I’ve spent the past three years nesting. Getting very comfortable in my living space. Buying things I like and really making myself at home.
But two weeks ago, I got offered an amazing opportunity to “up sticks” and move from Bendigo, Victoria to live nearly 4,000 kilometres away in Darwin, Northern Territory.
It has meant I’ve had to dismantle my nest, downsize like no tomorrow, and sell things I don’t particularly want to part with.
It’s been confronting at times, but also quite illuminating meeting people who want to buy my things off the internet.
Selling things online is kinda new to me, so I didn’t really know what I was getting into.
I’d seen my aunt put things on social media to sell. “Who would want that?”, I kept thinking.
Drinking glasses, dining room tables, chairs, you name it — she’d put it up. I decided to give it a go.
A shoe rack, timber stools and a metronome
My first item was a shoe rack. I bought it three years ago when I moved into my small one-bedroom apartment in inner-Melbourne. It was perfect for that apartment; the right length, width, and colour.
I bought it flat-packed and my German backpacker friend Kevin and I put it together over a couple of hours and a couple of beers. When he visits, he points to it and says, “Our shoe rack!”.
I don’t get to see Kevin very often, so when I’d put shoes into it, it would remind me of him. Cute.
But I didn’t need it anymore. So, I put it up online for $40 hoping someone else might like it for their place and treat it with the respect I’d treated it these past years. Within minutes, someone was interested. “When can I pick it up?” the first potential buyer asked. “As soon as you like!”, I responded with excitement.
Over the next 24 hours, I had over 20 people interested in this little shoe rack. I was BLOWN AWAY. Suddenly I was thinking, “Okay, let’s see what I can get rid of to help pay for these moving costs…”
Door snakes to block drafts coming into warm rooms. Sold.
My hanging baskets with herbs in them. Sold.
Four cocktail glasses I never used. SOLD.
I was on a roll.
There was a classic red metronome on top of my piano. I purchased it at the local op shop thinking it was a cute little addition to my lounge room. It was! But I needed to move things on that I didn’t need. So, I threw a price on it.
Within half an hour, a man messaged me and wanted it right away. He turned up and told me he’d just started learning the guitar. “I was going to travel to Creswick [90 minutes away] for one of these! Do you realise how rare these are!?”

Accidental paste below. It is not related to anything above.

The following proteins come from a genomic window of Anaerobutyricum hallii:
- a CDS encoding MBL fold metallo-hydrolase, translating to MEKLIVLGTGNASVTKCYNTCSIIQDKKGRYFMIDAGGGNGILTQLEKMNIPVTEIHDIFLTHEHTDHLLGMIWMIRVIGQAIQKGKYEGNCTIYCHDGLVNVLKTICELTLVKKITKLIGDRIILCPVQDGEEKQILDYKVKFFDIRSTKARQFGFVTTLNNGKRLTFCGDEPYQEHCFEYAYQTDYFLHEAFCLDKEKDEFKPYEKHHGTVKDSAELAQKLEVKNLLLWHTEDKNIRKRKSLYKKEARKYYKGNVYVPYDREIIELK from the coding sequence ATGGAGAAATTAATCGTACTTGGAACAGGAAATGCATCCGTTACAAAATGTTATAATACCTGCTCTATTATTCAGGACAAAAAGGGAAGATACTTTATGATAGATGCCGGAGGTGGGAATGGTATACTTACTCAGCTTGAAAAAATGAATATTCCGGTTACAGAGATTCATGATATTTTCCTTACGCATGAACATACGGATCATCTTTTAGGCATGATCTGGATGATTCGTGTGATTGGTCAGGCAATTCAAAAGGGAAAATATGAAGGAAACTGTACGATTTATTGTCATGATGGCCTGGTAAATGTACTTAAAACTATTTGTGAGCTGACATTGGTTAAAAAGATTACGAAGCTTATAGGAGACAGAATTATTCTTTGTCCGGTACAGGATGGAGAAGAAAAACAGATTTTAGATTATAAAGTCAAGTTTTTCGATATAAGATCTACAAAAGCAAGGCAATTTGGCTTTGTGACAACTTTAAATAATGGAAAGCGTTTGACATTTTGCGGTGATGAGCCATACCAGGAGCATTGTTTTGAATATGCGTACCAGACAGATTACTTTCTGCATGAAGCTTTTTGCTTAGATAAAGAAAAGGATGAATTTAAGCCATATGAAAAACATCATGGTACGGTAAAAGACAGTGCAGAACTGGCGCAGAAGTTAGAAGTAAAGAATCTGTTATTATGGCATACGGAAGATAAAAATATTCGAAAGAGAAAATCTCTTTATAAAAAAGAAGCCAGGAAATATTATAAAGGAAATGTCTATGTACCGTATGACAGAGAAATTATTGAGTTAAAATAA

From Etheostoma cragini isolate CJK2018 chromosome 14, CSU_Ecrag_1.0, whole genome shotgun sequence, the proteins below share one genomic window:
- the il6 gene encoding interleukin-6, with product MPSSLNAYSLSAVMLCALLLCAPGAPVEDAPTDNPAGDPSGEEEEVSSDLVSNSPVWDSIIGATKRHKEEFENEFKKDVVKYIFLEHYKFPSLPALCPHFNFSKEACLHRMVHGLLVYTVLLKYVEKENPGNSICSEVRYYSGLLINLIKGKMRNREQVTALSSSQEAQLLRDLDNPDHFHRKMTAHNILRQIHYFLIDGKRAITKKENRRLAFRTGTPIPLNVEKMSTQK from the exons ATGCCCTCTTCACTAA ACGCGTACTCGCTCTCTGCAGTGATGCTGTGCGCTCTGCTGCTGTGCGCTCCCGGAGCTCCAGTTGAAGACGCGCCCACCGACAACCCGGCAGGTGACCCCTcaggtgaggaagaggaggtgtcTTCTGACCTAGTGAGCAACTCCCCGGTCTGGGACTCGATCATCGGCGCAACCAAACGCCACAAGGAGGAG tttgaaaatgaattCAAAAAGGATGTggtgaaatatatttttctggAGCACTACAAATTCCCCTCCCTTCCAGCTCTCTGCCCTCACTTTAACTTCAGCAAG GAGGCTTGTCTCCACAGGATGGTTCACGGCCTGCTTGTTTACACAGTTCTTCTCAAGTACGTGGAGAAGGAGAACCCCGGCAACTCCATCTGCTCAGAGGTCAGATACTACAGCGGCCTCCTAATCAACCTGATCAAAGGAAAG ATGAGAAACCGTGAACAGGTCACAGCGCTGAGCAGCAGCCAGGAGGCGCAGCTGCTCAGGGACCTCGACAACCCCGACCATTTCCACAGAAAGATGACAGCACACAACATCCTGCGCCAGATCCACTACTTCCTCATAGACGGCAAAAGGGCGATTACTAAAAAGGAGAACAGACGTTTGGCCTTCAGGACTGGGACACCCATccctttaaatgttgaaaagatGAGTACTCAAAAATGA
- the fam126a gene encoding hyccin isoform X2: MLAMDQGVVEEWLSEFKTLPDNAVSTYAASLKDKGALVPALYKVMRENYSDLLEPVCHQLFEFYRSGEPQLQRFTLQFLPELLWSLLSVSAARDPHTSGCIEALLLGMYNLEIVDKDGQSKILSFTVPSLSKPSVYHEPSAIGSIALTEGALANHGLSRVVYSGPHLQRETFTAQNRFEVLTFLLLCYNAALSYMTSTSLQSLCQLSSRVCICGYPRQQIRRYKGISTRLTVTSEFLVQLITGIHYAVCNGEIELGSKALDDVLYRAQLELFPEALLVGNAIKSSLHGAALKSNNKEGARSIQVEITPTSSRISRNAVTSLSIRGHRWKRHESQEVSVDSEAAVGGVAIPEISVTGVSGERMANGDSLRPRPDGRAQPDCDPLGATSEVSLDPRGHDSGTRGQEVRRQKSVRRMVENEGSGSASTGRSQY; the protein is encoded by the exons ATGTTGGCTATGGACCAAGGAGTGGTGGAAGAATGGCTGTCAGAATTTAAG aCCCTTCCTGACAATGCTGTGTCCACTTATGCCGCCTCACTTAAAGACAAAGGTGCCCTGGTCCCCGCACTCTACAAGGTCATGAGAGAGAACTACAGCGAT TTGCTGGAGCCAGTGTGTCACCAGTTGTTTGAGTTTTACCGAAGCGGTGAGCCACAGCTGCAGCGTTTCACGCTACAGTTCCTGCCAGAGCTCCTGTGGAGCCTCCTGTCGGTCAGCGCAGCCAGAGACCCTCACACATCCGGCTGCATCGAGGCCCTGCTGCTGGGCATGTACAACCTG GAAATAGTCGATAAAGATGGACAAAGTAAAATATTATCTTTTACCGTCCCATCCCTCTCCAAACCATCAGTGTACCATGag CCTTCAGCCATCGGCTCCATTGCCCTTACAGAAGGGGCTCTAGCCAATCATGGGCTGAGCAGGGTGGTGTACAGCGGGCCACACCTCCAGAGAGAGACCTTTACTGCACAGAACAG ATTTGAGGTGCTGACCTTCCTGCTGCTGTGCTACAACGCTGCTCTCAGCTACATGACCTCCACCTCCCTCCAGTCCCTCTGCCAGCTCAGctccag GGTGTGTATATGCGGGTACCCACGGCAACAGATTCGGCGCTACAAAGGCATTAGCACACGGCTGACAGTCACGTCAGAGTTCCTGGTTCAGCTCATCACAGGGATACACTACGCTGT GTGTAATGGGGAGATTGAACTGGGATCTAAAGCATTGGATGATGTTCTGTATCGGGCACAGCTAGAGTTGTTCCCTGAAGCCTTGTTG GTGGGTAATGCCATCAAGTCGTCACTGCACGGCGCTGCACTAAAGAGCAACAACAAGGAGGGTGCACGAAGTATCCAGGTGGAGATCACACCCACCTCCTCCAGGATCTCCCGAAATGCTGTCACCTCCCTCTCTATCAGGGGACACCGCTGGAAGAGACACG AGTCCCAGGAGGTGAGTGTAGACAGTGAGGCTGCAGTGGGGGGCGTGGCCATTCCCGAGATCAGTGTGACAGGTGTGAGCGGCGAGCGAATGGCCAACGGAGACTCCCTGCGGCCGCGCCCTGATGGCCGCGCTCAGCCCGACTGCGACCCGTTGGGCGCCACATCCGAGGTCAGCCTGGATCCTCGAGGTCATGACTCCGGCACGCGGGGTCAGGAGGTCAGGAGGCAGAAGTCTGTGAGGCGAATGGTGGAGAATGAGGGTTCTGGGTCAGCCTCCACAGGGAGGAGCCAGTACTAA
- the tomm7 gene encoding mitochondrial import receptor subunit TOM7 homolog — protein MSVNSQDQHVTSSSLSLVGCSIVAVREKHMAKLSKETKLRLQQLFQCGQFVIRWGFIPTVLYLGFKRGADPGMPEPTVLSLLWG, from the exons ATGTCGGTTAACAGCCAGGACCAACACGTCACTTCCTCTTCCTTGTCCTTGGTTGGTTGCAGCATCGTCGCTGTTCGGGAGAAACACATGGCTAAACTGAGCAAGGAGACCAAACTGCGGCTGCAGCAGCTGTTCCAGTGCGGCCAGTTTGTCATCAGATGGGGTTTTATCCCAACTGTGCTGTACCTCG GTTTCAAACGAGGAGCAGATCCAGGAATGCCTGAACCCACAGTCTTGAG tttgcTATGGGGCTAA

Immediately, I thought I should have put more on it, but I was just happy someone wanted it and appreciated its value.
I’d inherited a lot of bits and pieces from family members through the years, and it’s those pieces that tend to follow me around from place to place because of their sentimental value.
I had these two white, timber stools that my uncle made that I’d never used. I’d taken them to four different locations over the years, and it was time to let go. I threw them up for $10, without any interest, so I put them on for free.
Soon enough, there was interest. They’d be picked up that evening.
“Sorry I’m late, I had to get food for my rat!” the woman said to me, getting out of her car parked in the bus stop in the pouring rain. “…. Your rat?” I questioned, trying not to picture a rat as I’m not the biggest fan of them.
“Yeah, I have a rat and I needed to get food for him ’cause he ran out of food and that’s why I’m late!”
I didn’t need all the information, but I was glad she was here to get the stools.
“Well enjoy these stools!” I said, changing the subject.
“Oh, they’re perfect for me because I have a hernia.”
Daringly, I sought clarification, again, trying not to picture the subject of our conversation.
“Yeah, I’ve got a hernia, so I can sit down washing the dishes now. It hurts too much if I sit down for too long.”
After the woman gave me details of her impending operation, I walked inside with a real sense of satisfaction.
Sure, it’s been hard to part with items from my nest — particularly items with some sentimental value, but now these items are getting a new life in a new nest, hopefully bringing new meaning to new people.
James Findlay is a presenter and producer at ABC Radio Darwin
ABC Everyday in your inbox
Get our newsletter for the best of ABC Everyday each week
Posted , updated